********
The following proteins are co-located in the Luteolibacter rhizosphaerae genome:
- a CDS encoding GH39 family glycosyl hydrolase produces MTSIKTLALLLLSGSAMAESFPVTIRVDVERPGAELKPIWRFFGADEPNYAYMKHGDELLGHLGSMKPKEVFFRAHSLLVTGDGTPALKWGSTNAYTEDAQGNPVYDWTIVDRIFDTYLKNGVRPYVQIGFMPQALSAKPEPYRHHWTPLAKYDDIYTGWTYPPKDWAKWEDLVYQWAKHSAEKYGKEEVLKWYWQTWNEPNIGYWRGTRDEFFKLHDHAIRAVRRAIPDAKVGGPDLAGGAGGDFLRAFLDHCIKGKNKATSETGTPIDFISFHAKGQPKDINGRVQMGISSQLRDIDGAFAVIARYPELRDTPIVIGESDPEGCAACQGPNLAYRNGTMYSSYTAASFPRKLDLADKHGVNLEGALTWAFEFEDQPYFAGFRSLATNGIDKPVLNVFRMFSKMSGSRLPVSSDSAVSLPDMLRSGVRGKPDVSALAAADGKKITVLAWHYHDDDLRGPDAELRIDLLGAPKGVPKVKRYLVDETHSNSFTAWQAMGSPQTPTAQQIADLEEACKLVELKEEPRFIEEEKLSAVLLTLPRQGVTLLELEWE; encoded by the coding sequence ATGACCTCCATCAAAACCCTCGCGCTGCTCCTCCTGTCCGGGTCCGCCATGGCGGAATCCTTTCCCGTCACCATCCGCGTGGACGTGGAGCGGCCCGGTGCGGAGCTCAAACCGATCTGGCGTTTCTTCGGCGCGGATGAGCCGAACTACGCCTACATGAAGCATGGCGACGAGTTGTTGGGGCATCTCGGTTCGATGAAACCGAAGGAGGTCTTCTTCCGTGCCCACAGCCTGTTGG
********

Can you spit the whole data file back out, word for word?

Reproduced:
The following proteins are co-located in the Luteolibacter rhizosphaerae genome:
- a CDS encoding GH39 family glycosyl hydrolase produces MTSIKTLALLLLSGSAMAESFPVTIRVDVERPGAELKPIWRFFGADEPNYAYMKHGDELLGHLGSMKPKEVFFRAHSLLVTGDGTPALKWGSTNAYTEDAQGNPVYDWTIVDRIFDTYLKNGVRPYVQIGFMPQALSAKPEPYRHHWTPLAKYDDIYTGWTYPPKDWAKWEDLVYQWAKHSAEKYGKEEVLKWYWQTWNEPNIGYWRGTRDEFFKLHDHAIRAVRRAIPDAKVGGPDLAGGAGGDFLRAFLDHCIKGKNKATSETGTPIDFISFHAKGQPKDINGRVQMGISSQLRDIDGAFAVIARYPELRDTPIVIGESDPEGCAACQGPNLAYRNGTMYSSYTAASFPRKLDLADKHGVNLEGALTWAFEFEDQPYFAGFRSLATNGIDKPVLNVFRMFSKMSGSRLPVSSDSAVSLPDMLRSGVRGKPDVSALAAADGKKITVLAWHYHDDDLRGPDAELRIDLLGAPKGVPKVKRYLVDETHSNSFTAWQAMGSPQTPTAQQIADLEEACKLVELKEEPRFIEEEKLSAVLLTLPRQGVTLLELEWE; encoded by the coding sequence ATGACCTCCATCAAAACCCTCGCGCTGCTCCTCCTGTCCGGGTCCGCCATGGCGGAATCCTTTCCCGTCACCATCCGCGTGGACGTGGAGCGGCCCGGTGCGGAGCTCAAACCGATCTGGCGTTTCTTCGGCGCGGATGAGCCGAACTACGCCTACATGAAGCATGGCGACGAGTTGTTGGGGCATCTCGGTTCGATGAAACCGAAGGAGGTCTTCTTCCGTGCCCACAGCCTGTTGG